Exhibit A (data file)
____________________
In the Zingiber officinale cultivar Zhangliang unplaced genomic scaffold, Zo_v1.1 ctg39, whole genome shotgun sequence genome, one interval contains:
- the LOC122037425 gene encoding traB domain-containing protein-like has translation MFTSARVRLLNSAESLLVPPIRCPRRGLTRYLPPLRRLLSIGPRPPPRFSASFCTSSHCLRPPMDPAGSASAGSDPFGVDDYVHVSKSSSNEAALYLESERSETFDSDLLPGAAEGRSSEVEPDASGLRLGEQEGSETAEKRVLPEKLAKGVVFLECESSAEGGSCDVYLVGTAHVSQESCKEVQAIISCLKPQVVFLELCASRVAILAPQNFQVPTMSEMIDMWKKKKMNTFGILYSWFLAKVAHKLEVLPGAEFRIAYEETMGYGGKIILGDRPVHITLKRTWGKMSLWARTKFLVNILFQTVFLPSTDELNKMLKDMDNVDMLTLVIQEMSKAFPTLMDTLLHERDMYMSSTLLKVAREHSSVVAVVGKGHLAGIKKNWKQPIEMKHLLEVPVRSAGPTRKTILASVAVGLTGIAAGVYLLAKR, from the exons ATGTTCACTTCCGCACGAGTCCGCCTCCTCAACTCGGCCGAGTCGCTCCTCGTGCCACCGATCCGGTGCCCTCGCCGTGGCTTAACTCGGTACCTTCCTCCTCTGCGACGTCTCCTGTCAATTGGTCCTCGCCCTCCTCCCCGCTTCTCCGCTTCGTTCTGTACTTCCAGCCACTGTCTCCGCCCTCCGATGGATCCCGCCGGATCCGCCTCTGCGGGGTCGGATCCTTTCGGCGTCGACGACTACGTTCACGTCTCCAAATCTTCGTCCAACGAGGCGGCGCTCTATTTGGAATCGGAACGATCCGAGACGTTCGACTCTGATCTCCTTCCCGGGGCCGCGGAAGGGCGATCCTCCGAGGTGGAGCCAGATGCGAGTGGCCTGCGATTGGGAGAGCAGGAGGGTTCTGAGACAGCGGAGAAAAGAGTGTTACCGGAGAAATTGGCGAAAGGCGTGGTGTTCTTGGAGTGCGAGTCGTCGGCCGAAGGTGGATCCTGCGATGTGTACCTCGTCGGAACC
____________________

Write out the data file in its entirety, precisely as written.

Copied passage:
In the Zingiber officinale cultivar Zhangliang unplaced genomic scaffold, Zo_v1.1 ctg39, whole genome shotgun sequence genome, one interval contains:
- the LOC122037425 gene encoding traB domain-containing protein-like has translation MFTSARVRLLNSAESLLVPPIRCPRRGLTRYLPPLRRLLSIGPRPPPRFSASFCTSSHCLRPPMDPAGSASAGSDPFGVDDYVHVSKSSSNEAALYLESERSETFDSDLLPGAAEGRSSEVEPDASGLRLGEQEGSETAEKRVLPEKLAKGVVFLECESSAEGGSCDVYLVGTAHVSQESCKEVQAIISCLKPQVVFLELCASRVAILAPQNFQVPTMSEMIDMWKKKKMNTFGILYSWFLAKVAHKLEVLPGAEFRIAYEETMGYGGKIILGDRPVHITLKRTWGKMSLWARTKFLVNILFQTVFLPSTDELNKMLKDMDNVDMLTLVIQEMSKAFPTLMDTLLHERDMYMSSTLLKVAREHSSVVAVVGKGHLAGIKKNWKQPIEMKHLLEVPVRSAGPTRKTILASVAVGLTGIAAGVYLLAKR, from the exons ATGTTCACTTCCGCACGAGTCCGCCTCCTCAACTCGGCCGAGTCGCTCCTCGTGCCACCGATCCGGTGCCCTCGCCGTGGCTTAACTCGGTACCTTCCTCCTCTGCGACGTCTCCTGTCAATTGGTCCTCGCCCTCCTCCCCGCTTCTCCGCTTCGTTCTGTACTTCCAGCCACTGTCTCCGCCCTCCGATGGATCCCGCCGGATCCGCCTCTGCGGGGTCGGATCCTTTCGGCGTCGACGACTACGTTCACGTCTCCAAATCTTCGTCCAACGAGGCGGCGCTCTATTTGGAATCGGAACGATCCGAGACGTTCGACTCTGATCTCCTTCCCGGGGCCGCGGAAGGGCGATCCTCCGAGGTGGAGCCAGATGCGAGTGGCCTGCGATTGGGAGAGCAGGAGGGTTCTGAGACAGCGGAGAAAAGAGTGTTACCGGAGAAATTGGCGAAAGGCGTGGTGTTCTTGGAGTGCGAGTCGTCGGCCGAAGGTGGATCCTGCGATGTGTACCTCGTCGGAACC